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I take great pride in the fact that our Theatre Arts Department at Francis Marion University is noted for recognizing and nurturing a love of theatre in students who are fairly new to the discipline. In order to help cultivate the theatrical knowledge of our majors, I’ve compiled a list of plays that Theatre Arts majors should have read by the time they graduate. This list, of course, is not comprehensive. Neither is it written in stone. It is, instead, a list designed to help our majors build a strong foundation in Theatre Arts — one that will serve them well when they graduate from Francis Marion University and either move directly into the theatre profession or go on to further their theatrical education in a graduate setting.

The following plays are in very rough chronological order.

  1. Antigone by Sophocles.
  2. Oedipus Rex by Sophocles.
  3. Medea by Euripides.
  4. Lysistrata by Aristophanes.
  5. Everyman.
  6. The Taming of the Shrew by William Shakespeare.
  7. A Midsummer Night’s Dream by William Shakespeare.
  8. Richard II by William Shakespeare.
  9. The Merchant of Venice by William Shakespeare.
  10. Romeo and Juliet by William Shakespeare
  11. Henry V by William Shakespeare.
  12. Hamlet by William Shakespeare.
  13. Twelfth Night by William Shakespeare.
  14. Dr. Faustus by Christopher Marlowe.
  15. Volpone by Ben Jonson.
  16. The Duchess of Malfi by John Webster.
  17. Tartuffe, or The Impostor, or The Hypocrite by Molière.
  18. The Imaginary Invalid by Molière.
  19. The Country Wife by William Wycherley.
  20. The Way of the World by William Congreve.
  21. The Beaux Stratagem by George Farquhar.
  22. She Stoops to Conquer by Oliver Goldsmith.
  23. The Rivals by Richard Brinsley Sheridan.
  24. A Doll’s House by Henrik Ibsen.
  25. Hedda Gabler by Henrik Ibsen.
  26. Miss Julie by August Strindberg.
  27. Three Sisters by Anton Chekhov.
  28. The Cherry Orchard by Anton Chekhov.
  29. The Importance of Being Earnest by Oscar Wilde.
  30. Arms and the Man by George Bernard Shaw.
  31. Playboy of the Western World by John Millington Synge.
  32. Six Characters in Search of an Author by Luigi Pirandello.
  33. Hay Fever by Noël Coward.
  34. Desire Under the Elms by Eugene O’Neill.
  35. The Children’s Hour by Lillian Hellman.
  36. You Can’t Take It with You by George S. Kaufman and Moss Hart.
  37. Long Day’s Journey into the Night by Eugene O’Neill.
  38. The Good Woman of Setzuan by Bertolt Brecht.
  39. The Caucasian Chalk Circle by Bertolt Brecht.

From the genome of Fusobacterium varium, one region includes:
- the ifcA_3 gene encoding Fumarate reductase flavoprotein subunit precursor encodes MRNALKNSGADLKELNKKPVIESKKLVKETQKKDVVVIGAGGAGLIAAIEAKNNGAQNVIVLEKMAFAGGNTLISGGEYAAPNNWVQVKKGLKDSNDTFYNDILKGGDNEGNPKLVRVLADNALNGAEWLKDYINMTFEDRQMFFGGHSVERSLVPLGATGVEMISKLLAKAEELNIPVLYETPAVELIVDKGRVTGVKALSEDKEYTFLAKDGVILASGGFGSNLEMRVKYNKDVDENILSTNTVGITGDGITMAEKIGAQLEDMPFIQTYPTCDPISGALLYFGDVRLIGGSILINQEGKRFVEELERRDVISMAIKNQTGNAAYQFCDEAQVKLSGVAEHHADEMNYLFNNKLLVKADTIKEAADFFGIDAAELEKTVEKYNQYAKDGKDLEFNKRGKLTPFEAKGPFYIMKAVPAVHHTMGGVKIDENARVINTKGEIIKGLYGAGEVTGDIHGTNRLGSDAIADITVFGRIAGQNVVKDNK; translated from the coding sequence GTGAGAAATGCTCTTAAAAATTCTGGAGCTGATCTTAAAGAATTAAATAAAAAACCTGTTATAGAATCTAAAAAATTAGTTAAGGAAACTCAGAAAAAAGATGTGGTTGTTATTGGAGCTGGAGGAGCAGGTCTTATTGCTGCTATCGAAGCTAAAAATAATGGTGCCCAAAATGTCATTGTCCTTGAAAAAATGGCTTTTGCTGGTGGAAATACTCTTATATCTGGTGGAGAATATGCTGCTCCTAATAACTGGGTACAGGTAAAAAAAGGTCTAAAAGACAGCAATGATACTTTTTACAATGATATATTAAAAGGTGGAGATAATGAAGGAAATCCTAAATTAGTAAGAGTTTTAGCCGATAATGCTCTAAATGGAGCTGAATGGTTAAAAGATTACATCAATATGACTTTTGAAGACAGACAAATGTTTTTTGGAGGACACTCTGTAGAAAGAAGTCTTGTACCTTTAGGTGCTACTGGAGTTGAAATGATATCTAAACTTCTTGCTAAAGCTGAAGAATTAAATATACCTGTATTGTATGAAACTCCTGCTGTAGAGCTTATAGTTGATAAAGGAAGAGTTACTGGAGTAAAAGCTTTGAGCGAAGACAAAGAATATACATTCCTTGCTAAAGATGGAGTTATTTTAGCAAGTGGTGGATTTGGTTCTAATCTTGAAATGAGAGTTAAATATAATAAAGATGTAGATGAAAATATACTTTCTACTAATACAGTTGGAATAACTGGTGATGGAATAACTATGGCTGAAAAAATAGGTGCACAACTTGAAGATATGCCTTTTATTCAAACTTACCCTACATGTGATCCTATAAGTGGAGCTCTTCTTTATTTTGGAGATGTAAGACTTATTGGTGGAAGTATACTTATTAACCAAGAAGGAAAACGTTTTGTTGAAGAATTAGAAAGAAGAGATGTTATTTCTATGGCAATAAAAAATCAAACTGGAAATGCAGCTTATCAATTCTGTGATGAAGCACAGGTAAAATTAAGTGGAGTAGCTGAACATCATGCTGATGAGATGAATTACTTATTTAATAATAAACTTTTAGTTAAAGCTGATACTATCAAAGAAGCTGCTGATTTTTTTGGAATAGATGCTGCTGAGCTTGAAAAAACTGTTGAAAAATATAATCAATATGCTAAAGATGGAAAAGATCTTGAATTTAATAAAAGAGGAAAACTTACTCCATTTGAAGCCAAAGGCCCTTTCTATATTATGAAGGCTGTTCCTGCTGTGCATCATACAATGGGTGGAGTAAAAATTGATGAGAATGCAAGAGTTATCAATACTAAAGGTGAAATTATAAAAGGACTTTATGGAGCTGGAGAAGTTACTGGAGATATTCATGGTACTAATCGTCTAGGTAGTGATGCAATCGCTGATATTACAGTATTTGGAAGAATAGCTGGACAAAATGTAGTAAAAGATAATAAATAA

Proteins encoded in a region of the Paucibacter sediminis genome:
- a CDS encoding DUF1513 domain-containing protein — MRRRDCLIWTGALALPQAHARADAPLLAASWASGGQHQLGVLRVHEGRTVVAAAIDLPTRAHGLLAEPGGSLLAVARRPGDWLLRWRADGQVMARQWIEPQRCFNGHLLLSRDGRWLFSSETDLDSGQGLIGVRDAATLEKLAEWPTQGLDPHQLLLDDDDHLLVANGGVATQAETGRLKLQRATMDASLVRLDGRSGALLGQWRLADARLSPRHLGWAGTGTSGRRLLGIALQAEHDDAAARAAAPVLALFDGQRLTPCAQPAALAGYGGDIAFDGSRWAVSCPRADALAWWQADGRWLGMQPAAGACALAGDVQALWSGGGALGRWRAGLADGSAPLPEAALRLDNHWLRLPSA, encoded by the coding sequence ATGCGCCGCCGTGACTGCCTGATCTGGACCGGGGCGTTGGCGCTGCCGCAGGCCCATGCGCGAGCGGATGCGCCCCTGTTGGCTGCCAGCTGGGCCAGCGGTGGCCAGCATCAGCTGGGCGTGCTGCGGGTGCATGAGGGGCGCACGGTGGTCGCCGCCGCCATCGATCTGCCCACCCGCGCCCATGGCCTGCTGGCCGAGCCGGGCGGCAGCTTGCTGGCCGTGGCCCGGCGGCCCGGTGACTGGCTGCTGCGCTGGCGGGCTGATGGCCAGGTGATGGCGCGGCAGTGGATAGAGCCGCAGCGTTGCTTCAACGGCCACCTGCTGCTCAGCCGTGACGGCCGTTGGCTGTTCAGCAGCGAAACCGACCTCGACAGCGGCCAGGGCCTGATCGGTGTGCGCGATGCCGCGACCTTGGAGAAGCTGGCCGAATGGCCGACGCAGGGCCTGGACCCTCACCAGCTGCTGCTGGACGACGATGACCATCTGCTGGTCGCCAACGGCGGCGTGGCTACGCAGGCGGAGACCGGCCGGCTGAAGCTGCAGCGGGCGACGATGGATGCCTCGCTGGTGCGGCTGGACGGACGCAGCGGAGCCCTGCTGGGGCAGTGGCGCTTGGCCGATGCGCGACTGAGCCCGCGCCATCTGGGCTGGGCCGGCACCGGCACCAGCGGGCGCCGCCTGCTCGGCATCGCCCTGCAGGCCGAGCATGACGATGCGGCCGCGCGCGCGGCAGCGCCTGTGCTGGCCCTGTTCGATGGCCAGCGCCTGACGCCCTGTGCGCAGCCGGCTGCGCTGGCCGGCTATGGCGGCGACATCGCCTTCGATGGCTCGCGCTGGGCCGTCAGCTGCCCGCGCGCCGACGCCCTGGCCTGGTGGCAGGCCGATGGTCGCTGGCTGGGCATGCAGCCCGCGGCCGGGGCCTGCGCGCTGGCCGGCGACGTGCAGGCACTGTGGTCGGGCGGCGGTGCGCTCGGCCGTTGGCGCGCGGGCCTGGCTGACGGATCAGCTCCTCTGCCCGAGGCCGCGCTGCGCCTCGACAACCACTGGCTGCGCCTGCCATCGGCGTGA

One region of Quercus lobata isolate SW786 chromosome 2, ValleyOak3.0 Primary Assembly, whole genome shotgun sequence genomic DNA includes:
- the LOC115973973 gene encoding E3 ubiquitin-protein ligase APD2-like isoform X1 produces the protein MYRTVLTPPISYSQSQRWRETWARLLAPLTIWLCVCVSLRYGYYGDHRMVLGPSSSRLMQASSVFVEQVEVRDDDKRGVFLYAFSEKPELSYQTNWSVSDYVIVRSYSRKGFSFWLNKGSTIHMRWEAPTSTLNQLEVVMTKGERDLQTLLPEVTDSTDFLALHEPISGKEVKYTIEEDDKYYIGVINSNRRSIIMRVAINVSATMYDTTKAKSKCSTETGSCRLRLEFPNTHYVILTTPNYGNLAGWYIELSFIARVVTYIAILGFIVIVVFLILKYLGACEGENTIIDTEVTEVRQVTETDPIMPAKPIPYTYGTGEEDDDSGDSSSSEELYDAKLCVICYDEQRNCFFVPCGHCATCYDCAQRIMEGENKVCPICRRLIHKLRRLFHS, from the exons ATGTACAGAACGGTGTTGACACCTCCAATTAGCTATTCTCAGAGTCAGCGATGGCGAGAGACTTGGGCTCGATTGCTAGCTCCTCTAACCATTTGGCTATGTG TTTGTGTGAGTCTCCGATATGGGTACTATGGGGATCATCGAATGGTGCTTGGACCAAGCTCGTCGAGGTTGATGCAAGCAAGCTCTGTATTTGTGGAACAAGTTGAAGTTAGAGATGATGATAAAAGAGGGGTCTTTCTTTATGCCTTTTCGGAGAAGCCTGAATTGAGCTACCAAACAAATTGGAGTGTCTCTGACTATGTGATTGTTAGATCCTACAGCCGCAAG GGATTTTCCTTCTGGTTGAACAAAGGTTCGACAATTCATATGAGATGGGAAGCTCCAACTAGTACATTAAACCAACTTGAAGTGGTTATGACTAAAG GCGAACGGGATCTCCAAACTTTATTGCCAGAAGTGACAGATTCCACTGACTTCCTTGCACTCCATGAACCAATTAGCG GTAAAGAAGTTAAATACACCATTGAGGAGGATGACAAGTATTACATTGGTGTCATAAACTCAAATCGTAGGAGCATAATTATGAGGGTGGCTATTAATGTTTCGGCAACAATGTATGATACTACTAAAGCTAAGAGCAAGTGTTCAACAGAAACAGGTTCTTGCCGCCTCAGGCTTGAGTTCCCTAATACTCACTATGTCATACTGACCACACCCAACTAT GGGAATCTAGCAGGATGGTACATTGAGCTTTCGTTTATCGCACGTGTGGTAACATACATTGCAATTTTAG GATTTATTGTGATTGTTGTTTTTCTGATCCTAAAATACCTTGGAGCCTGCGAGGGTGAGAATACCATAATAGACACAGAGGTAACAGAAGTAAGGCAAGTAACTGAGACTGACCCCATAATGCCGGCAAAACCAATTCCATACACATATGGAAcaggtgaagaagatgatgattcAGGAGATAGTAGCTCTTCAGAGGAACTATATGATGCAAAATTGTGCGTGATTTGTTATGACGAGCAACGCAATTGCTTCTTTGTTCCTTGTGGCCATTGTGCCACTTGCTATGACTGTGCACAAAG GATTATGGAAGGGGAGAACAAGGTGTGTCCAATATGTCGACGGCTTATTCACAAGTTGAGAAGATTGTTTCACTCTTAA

40. The Glass Menagerie by Tennessee Williams.
  41. A Streetcar Named Desire by Tennessee Williams.
  42. A Cat on a Hot Roof by Tennessee Williams.
  43. The Bald Soprano by Eugène Ionesco.
  44. Death of a Salesman by Arthur Miller.
  45. The Crucible by Arthur Miller.
  46. Waiting for Godot by Samuel Beckett.
  47. Endgame by Samuel Beckett.
  48. Bus Stop by William Inge.
  49. The Visit by Friedrich Dürenmatt.
  50. A Raisin in the Sun by Lorraine Hansberry.
  51. Who’s Afraid of Virginia Woolf by Edward Albee.
  52. Marat/Sade by Peter Weiss.
  53. The Homecoming by Harold Pinter.
  54. The Odd Couple by Neil Simon.
  55. The Boys in the Band by Mart Crowley.
  56. Indians by Arthur Kopit.
  57. The House of Blue Leaves by John Guare.
  58. Equus by Peter Shaffer.
  59. American Buffalo by David Mamet.
  60. Glengarry Glen Ross by David Mamet.
  61. for colored girls who have considered suicide / when the rainbow is enuf by Ntozake Shange.
  62. The Shadow Box by Michael Cristofer.
  63. The Elephant Man by Bernard Pomerance.
  64. Buried Child by Sam Shepard.
  65. True West by Sam Shepard.
  66. Fifth of July by Lanford Wilson.
  67. Amadeus by Peter Shaffer.
  68. Bent by Martin Sherman.
  69. A Soldier’s Play by Charles Fuller.
  70. Noises Off by Michael Frayn.
  71. The Dining Room by A. R. Gurney.
  72. “MASTER HAROLD”… and the boys by Athol Fugard.
  73. Fool for Love by Sam Shepard.
  74. Fences by August Wilson.
  75. The Piano Lesson by August Wilson.
  76. Driving Miss Daisy by Alfred Uhry.
  77. M. Butterfly by David Henry Hwang.
  78. Angels in America: Millennium Approaches by Tony Kushner.
  79. Angels in America: Perestroika by Tony Kushner.
  80. The Kentucky Cycle by Robert Schenkkan.
  81. Arcadia by Tom Stoppard.
  82. Love! Valour! Compassion! by Terrence McNally.
  83. How I Learned to Drive by Paula Vogel.
  84. Almost, Maine by John Cariani.
  85. Vanya and Sonia and Masha and Spike by Christopher Durang.

 

Did I miss any of your favorite plays? Do you feel that one I’ve listed is not terribly important? Let me know in the comments.